Upon planning our trip, something was prominently missing: bicycles. Our time in Vietnam included some of the most rugged, hostile terrain we have ever seen, cycling just wasn’t a realistic option. Cambodia, however, is flat. Bicycle rentals are also seriously cheap (a high-end mountain bike will cost $5 or $6 per day, while entry level bicycles start at $2), so we threw out the idea of having a private driver for our first day in Angkor Wat.
The thing to do at Angkor Wat is to arrive at the most well known of the Hindu temples (coincidentally named Angkor Wat) for sunrise. We woke up early, and figured that while in Siem Reap, we may as well go see the temples at sunrise. The morning, while thick with humidity, was surprisingly not hot, and we made good time as we mashed our Giant mountain bikes toward the temples along thick forest-lined roads. The architecture is starkly different from Vietnamese style, looking much more “Indian”.
We arrived at a ticket checkpoint just around sunrise, only to find that one could not purchase tickets there. We thought it was a complete communication breakdown, but eventually realized that we really had somehow missed the ticket purchasing location and accepted that we would have to go back into town and take a different road to the main drag. It was already getting warm, and we missed the sunrise, but made the conscious decision not to be annoyed. Back to town we went!
Once on the main drag, navigation was easy and we made slightly slower time in the damp heat that was encroaching about 5 hours too early. Not particularly interested in fighting crowds, we started the day by heading toward Ta Prohm, which typically gets busy an hour or two after sunrise once the sunrise-seekers are done with Angkor Wat.
As we pedaled toward Tah Prohm, we passed our first temple, and decided to have a look inside. After a short walk down the path through the forest and past the gigantic snails, we entered the completely deserted ruins. The decorations in the crumbling walls were quite impressive – they put many of the castles we ran across in Europe to shame.
After passing one of the many Buddhist shrines that litter the alcoves of nearly every temple in the complex, we made our way back out toward the bikes and onto Ta Prohm.
After stopping at a local market to grab some baguettes, we came across the complex. Ta Prohm has to be one of the coolest places I have ever been. While it was not empty, there was definitely not a lot going on and we made our entrance in relative solitude. The fig trees have completely overtaken the temple, spreading their roots across the walls. The Cambodians have done a pretty remarkable job of keeping the maze of corridors and walls standing with giant braces, though not much could be done about the massive walls that have crumbled, leaving expanses of moss-covered boulders.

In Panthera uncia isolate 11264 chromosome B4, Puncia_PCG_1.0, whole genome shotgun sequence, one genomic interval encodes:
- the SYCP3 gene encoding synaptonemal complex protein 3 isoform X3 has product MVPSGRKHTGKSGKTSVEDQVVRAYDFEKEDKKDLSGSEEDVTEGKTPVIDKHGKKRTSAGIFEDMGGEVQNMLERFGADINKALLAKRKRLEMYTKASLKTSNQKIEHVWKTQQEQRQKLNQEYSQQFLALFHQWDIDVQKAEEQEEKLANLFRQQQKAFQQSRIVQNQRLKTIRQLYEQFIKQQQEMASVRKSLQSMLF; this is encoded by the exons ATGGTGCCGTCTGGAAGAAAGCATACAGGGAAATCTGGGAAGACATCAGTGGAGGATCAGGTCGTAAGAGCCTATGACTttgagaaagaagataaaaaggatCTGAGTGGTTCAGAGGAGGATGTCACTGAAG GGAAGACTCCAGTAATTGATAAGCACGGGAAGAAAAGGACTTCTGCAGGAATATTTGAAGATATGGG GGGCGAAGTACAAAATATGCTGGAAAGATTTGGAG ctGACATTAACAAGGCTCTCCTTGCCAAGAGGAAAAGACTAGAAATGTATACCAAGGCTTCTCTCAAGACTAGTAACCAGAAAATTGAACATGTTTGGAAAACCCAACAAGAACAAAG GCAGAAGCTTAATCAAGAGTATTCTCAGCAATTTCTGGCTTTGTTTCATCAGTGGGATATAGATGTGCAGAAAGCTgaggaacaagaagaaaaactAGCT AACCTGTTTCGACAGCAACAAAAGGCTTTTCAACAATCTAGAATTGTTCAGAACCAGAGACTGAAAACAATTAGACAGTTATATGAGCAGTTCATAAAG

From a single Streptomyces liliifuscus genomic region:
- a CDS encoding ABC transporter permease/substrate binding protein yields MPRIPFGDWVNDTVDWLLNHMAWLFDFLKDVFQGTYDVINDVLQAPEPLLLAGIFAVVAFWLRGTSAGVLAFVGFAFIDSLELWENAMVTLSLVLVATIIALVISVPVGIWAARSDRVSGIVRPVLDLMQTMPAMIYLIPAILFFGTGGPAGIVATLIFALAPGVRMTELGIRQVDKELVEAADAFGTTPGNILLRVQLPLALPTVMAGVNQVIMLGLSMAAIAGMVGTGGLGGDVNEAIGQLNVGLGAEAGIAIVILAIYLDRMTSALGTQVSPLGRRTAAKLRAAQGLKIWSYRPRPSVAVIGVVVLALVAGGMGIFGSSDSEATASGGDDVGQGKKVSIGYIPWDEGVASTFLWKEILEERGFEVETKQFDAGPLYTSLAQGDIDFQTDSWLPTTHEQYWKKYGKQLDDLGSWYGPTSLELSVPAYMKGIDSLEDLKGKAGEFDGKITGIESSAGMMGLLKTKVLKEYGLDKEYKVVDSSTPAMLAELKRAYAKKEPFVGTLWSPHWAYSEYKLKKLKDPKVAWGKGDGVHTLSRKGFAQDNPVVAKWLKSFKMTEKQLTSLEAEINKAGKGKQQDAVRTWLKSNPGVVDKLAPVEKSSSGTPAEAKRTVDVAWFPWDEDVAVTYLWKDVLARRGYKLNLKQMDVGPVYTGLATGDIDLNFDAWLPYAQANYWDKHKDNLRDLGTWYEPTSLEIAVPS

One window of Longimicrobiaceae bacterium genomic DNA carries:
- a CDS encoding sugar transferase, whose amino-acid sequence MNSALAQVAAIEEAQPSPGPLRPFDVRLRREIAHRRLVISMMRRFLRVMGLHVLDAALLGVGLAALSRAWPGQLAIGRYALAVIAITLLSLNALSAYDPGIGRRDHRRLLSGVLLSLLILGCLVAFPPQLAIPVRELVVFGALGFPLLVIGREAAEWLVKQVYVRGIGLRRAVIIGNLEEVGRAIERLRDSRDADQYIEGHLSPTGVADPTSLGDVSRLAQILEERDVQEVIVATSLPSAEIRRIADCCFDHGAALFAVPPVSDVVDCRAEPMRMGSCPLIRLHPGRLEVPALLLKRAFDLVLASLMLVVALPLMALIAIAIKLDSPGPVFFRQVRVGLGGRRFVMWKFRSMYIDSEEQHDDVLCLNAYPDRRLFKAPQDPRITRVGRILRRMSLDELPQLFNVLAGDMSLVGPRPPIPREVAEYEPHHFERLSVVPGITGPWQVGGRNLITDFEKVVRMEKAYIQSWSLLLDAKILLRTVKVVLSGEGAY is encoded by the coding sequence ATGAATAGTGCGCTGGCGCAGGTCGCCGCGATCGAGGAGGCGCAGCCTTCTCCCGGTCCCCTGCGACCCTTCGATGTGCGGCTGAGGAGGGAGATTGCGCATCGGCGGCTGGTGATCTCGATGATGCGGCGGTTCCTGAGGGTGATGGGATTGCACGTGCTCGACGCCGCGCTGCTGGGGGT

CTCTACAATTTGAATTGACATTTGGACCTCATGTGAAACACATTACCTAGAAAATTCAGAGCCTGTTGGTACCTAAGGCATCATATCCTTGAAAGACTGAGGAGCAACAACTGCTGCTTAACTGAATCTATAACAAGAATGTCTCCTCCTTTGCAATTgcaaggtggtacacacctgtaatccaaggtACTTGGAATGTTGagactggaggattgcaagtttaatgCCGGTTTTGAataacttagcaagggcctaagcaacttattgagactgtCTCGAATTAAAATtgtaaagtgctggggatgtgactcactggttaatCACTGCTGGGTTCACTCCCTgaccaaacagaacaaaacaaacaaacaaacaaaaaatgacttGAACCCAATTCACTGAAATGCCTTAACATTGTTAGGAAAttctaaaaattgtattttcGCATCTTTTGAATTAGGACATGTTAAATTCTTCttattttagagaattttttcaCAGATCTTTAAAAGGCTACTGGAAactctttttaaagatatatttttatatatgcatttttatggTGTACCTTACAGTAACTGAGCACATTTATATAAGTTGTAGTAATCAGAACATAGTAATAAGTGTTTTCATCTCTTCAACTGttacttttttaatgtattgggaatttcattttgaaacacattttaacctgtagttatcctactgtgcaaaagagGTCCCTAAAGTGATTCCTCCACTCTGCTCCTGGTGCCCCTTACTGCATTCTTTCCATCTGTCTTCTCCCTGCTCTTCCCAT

At one point we found this spider. After spending a few minutes trying to get a good photo of him, Bree walked straight into his web. After a warranted freak-out and double check that the spider was still in the remaining web, we decided to walk a little more cautiously. That was a wise decision, because the dark, narrow corridors in Ta Prohm are a haven for very large spiders.
The temple got more and more busy as time went on. At one point we were on the same route as a Chinese tour bus. The key, we found, was to hold tight for about 10 minutes and let them pass, as can be seen by these photos. One second we were in the middle of a huge mob, the next, we found ourselves practically all alone.
Walking out of the temple and back to our bikes, the heat had become oppressive enough that I decided to cross the street and buy a drink for Bree and I. As we made our way toward the vendors, we were completely swarmed by hawkers. “You want to buy cold drink?” “t-shirt only 2 dollar – very cheap” It went on and on. As I would say no there would be three others to replace the failed pitch. There were so many that I couldn’t even walk, so I spun right back around and got on my bike. I feel bad for these people, but seriously – a little room, please.
It was amazing to see how intense the hawkers were right outside the most popular temples, but after riding 15 seconds in any direction we were back on quiet, wooded roads and easily found some cold water to purchase without being bombarded with sales pitches.